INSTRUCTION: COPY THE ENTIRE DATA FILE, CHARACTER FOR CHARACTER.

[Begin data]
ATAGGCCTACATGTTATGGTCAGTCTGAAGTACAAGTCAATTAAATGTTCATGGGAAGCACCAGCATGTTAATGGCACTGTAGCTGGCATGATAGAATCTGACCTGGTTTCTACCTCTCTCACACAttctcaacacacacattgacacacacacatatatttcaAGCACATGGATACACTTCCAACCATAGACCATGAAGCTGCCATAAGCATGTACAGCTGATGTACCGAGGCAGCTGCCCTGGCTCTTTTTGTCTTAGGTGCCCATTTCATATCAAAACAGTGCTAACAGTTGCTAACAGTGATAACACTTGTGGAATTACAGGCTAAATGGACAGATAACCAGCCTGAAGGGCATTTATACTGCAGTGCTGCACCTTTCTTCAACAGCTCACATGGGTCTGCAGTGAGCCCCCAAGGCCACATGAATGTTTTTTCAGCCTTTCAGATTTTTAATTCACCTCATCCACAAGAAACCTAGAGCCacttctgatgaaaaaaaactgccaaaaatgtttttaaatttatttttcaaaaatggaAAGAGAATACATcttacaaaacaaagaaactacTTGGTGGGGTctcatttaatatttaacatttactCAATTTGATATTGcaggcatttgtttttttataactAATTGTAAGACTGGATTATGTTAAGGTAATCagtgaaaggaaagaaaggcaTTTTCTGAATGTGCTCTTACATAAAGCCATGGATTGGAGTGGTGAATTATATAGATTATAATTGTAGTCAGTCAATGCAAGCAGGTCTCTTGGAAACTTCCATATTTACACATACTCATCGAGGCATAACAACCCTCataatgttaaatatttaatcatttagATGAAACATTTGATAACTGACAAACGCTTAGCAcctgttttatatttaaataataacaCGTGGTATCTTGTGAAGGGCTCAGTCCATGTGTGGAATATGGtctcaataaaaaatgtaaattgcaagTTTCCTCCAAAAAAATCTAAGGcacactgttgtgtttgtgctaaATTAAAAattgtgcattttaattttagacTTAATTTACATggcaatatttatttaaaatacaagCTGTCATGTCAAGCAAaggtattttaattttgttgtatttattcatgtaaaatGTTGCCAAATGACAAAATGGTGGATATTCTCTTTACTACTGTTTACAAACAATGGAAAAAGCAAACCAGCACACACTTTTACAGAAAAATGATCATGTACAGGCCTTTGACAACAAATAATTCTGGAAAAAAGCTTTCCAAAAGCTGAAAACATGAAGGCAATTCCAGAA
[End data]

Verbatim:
ATAGGCCTACATGTTATGGTCAGTCTGAAGTACAAGTCAATTAAATGTTCATGGGAAGCACCAGCATGTTAATGGCACTGTAGCTGGCATGATAGAATCTGACCTGGTTTCTACCTCTCTCACACAttctcaacacacacattgacacacacacatatatttcaAGCACATGGATACACTTCCAACCATAGACCATGAAGCTGCCATAAGCATGTACAGCTGATGTACCGAGGCAGCTGCCCTGGCTCTTTTTGTCTTAGGTGCCCATTTCATATCAAAACAGTGCTAACAGTTGCTAACAGTGATAACACTTGTGGAATTACAGGCTAAATGGACAGATAACCAGCCTGAAGGGCATTTATACTGCAGTGCTGCACCTTTCTTCAACAGCTCACATGGGTCTGCAGTGAGCCCCCAAGGCCACATGAATGTTTTTTCAGCCTTTCAGATTTTTAATTCACCTCATCCACAAGAAACCTAGAGCCacttctgatgaaaaaaaactgccaaaaatgtttttaaatttatttttcaaaaatggaAAGAGAATACATcttacaaaacaaagaaactacTTGGTGGGGTctcatttaatatttaacatttactCAATTTGATATTGcaggcatttgtttttttataactAATTGTAAGACTGGATTATGTTAAGGTAATCagtgaaaggaaagaaaggcaTTTTCTGAATGTGCTCTTACATAAAGCCATGGATTGGAGTGGTGAATTATATAGATTATAATTGTAGTCAGTCAATGCAAGCAGGTCTCTTGGAAACTTCCATATTTACACATACTCATCGAGGCATAACAACCCTCataatgttaaatatttaatcatttagATGAAACATTTGATAACTGACAAACGCTTAGCAcctgttttatatttaaataataacaCGTGGTATCTTGTGAAGGGCTCAGTCCATGTGTGGAATATGGtctcaataaaaaatgtaaattgcaagTTTCCTCCAAAAAAATCTAAGGcacactgttgtgtttgtgctaaATTAAAAattgtgcattttaattttagacTTAATTTACATggcaatatttatttaaaatacaagCTGTCATGTCAAGCAAaggtattttaattttgttgtatttattcatgtaaaatGTTGCCAAATGACAAAATGGTGGATATTCTCTTTACTACTGTTTACAAACAATGGAAAAAGCAAACCAGCACACACTTTTACAGAAAAATGATCATGTACAGGCCTTTGACAACAAATAATTCTGGAAAAAAGCTTTCCAAAAGCTGAAAACATGAAGGCAATTCCAGAA